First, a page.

Avoiding Probate in Madison WI

Posted on: January 31st, 2016 by hansonmanzo

Preventing probate should not be a problem. There are simplified yet efficient ways to make sure that all or most of your estate is directly granted to your heirs to avoid the difficulties of probate court.

Advantages of a living trust

Living trusts were created to put a stop on probate. The upside of putting your important property in a trust fund is that upon your passing, the trust property is not a probate estate. However, it is considered federally taxable because the trustee owns the property instead of you. After your death, the trustee can conveniently handover the trust property to the recipients you have choose, without probate involved. Similar to a will, you may list your family or friends you wish to have included in the trust document.

Payable upon death funds

You can also allocate your bank and retirement blances to payable-on-death funds. You can easily designate a beneficiary by completing a simple form. Instead of going through the probate process the money will go straight to your beneficiary when you die. A few states also permit transfer-on-death real estate property that allow you to assign your property with a deed that will not get carried out until your death.

Property with joint ownership

Three types of joint ownership offer a trouble-free process to sidestep probate when the original owner dies. To share a title with another person in a way that prevents probate, you document that you are the owner and how you wish to designate the title. Typically, no more documentation is necessary. With the death of either owner, the property gets handed to the other joint owner without probate.

You can avoid probate by owning property as follows:

  • Joint tenancy with right of survivorship. When one owner dies assets are transferred to the joint owner immediately, without probate.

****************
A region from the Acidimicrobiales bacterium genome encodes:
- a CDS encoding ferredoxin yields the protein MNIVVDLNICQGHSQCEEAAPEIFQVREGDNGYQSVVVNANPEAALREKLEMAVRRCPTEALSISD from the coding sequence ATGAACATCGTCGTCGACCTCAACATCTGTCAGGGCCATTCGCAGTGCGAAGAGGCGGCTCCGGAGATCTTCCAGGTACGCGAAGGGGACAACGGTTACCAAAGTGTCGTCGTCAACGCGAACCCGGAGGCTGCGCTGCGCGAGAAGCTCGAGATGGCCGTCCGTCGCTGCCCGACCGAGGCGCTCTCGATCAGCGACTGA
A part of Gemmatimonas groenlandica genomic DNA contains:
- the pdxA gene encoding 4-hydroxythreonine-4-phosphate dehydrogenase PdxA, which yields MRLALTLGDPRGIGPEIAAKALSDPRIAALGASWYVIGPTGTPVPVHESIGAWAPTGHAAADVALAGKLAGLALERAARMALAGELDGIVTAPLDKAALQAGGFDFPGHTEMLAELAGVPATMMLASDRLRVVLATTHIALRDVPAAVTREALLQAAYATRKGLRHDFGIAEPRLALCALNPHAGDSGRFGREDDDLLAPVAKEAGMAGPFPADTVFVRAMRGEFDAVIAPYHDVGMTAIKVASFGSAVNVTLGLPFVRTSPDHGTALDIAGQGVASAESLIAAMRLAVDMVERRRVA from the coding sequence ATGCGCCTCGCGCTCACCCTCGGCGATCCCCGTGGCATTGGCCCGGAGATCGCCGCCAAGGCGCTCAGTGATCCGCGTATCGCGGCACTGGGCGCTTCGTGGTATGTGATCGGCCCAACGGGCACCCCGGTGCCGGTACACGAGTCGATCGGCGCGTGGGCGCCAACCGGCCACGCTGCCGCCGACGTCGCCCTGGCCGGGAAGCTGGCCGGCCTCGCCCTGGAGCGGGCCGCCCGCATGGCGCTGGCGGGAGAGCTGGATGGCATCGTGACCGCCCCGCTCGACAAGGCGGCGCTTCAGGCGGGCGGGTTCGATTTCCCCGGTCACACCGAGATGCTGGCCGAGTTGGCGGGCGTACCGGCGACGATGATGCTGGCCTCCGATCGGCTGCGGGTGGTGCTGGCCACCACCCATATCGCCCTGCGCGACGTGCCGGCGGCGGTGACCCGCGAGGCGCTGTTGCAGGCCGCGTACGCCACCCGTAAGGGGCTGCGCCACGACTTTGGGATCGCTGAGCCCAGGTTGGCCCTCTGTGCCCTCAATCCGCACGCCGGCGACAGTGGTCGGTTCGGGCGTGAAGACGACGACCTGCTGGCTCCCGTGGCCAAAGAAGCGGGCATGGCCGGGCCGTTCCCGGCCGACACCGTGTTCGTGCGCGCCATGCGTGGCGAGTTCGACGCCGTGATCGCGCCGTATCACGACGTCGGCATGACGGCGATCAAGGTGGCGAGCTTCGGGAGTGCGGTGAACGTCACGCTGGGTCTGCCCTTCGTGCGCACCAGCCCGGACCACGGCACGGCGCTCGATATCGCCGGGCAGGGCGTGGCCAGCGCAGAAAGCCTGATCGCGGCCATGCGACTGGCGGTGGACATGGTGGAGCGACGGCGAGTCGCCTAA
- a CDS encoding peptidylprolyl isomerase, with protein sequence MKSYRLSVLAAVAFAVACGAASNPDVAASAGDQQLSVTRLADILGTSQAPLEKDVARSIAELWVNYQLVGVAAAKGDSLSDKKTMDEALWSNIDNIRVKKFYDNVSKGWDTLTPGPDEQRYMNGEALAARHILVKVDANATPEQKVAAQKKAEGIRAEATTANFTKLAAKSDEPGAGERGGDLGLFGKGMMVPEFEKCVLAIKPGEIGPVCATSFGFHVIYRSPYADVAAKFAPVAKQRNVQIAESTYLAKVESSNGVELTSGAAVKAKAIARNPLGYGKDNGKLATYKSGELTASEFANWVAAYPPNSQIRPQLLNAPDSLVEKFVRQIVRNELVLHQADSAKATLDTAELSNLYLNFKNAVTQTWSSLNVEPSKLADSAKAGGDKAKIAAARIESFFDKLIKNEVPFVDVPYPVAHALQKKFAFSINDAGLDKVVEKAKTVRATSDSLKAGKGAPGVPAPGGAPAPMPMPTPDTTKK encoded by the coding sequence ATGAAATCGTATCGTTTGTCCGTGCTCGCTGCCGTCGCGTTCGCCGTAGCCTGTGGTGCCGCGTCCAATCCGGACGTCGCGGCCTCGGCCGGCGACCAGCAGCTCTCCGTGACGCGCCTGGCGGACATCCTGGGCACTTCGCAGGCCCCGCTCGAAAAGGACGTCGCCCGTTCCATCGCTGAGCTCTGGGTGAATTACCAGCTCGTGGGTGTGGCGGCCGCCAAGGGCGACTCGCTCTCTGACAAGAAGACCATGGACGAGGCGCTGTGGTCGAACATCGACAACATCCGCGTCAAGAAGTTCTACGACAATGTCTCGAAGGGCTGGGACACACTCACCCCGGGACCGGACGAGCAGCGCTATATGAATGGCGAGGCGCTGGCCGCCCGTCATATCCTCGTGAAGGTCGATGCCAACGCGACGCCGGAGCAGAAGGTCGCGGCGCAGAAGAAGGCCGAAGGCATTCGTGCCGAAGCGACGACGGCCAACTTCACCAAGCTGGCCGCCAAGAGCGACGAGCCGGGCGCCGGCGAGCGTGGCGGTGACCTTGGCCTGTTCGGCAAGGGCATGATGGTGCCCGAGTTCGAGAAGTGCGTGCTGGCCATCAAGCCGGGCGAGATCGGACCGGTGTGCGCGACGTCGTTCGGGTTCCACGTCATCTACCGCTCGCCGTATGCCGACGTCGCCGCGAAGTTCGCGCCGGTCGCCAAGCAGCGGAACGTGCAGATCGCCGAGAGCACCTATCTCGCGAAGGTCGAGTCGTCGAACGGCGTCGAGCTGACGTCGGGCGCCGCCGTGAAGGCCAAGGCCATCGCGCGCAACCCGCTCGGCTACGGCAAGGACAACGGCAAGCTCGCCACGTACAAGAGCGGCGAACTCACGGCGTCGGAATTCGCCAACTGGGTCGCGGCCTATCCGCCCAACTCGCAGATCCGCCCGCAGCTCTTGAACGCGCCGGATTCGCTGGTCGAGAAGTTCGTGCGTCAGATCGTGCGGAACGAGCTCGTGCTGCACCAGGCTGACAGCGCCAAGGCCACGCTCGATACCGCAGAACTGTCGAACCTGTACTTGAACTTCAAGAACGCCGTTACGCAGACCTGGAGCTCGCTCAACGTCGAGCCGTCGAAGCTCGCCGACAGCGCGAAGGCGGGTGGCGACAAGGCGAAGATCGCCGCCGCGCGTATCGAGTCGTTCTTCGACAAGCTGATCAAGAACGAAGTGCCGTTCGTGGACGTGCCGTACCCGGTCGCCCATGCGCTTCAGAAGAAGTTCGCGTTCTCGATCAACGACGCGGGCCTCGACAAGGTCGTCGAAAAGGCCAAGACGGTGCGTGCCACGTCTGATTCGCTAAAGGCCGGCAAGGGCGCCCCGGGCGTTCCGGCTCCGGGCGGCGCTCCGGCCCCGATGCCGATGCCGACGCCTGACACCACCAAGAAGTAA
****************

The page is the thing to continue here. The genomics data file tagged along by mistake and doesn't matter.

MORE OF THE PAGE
• Tenancy by entirety. Some states may allow married couples to own a title as a “tenancy by the entirety” rather than joint tenancy. Entitlement to the other partner is similar to joint tenancy but is allowed strictly to a married couple or by same-sex partners in states that allow same sex registration. Probate can be avoided in exactly the same manner as joint ownership.
  • Community property with right of survivorship. If you live or have property in Alaska, Arizona, California, Idaho, Nevada, Texas or Wisconsin, another way to jointly own property with your spouse is an option to allow community property with the right of survivorship. If you own property in this way, when one spouse dies the other spouse automatically owns the property.

Gifting your property

Gifting while you are living allows a simple shortcut that is easy to understand. If you do not own the assets when you die, there is no probate needed. Generally, gifting reduces probate because the more the more the property is worth, the higher the expenses of probate. Also most in most cases gifts are not taxable.

Simplifying for small estates

Currently, nearly every state allows simple ways to eliminate probate or avoid it entirely if the estate is considered small. The definition of small varies by state. At Hanson and Manzo, we can help with wills, probate and estate planning. Call us today at 608-831-2529 to set up an appointment.

Going through a friendly divorce in Madison WI

Posted on: January 21st, 2016 by hansonmanzo

Unfortunately, in life some marriages don’t work out. Many Madison residents encounter divorce in their lifetime. A kind temperament, though, may improve a divorcing couple’s chances of avoiding conflict and hostility during the divorce process. When a couple can settle their differences in an open-minded manner, and agree to work together jointly, it helps them to have a more friendly separation.

Maintain a Positive Parental Role

Being respectful and considerate throughout the course of the divorce process is very important if children are included. How their parents behave toward each while they part their ways will have an emotional impact on children that can last throughout a parent’s lifetime. Remember, they are still parents in spite of everything. Therefore, parents have a responsibility to be role models for their children and must keep that in mind throughout the divorce at all times.

Respect Goes A Long Way Even Without Children

Needless to say, couples without children will also benefit by remaining amicable during their divorce. Setting a goal so that each party will receive fair treatment during the divorce process helps the couple regard one other with much needed respect. Respect can outlive a romantic relationship and is a distinguishing factor in other relationships they have. Also, distributing property in a reasonable manner keeps both parties from becoming spiteful or petty.

Reduce Conflict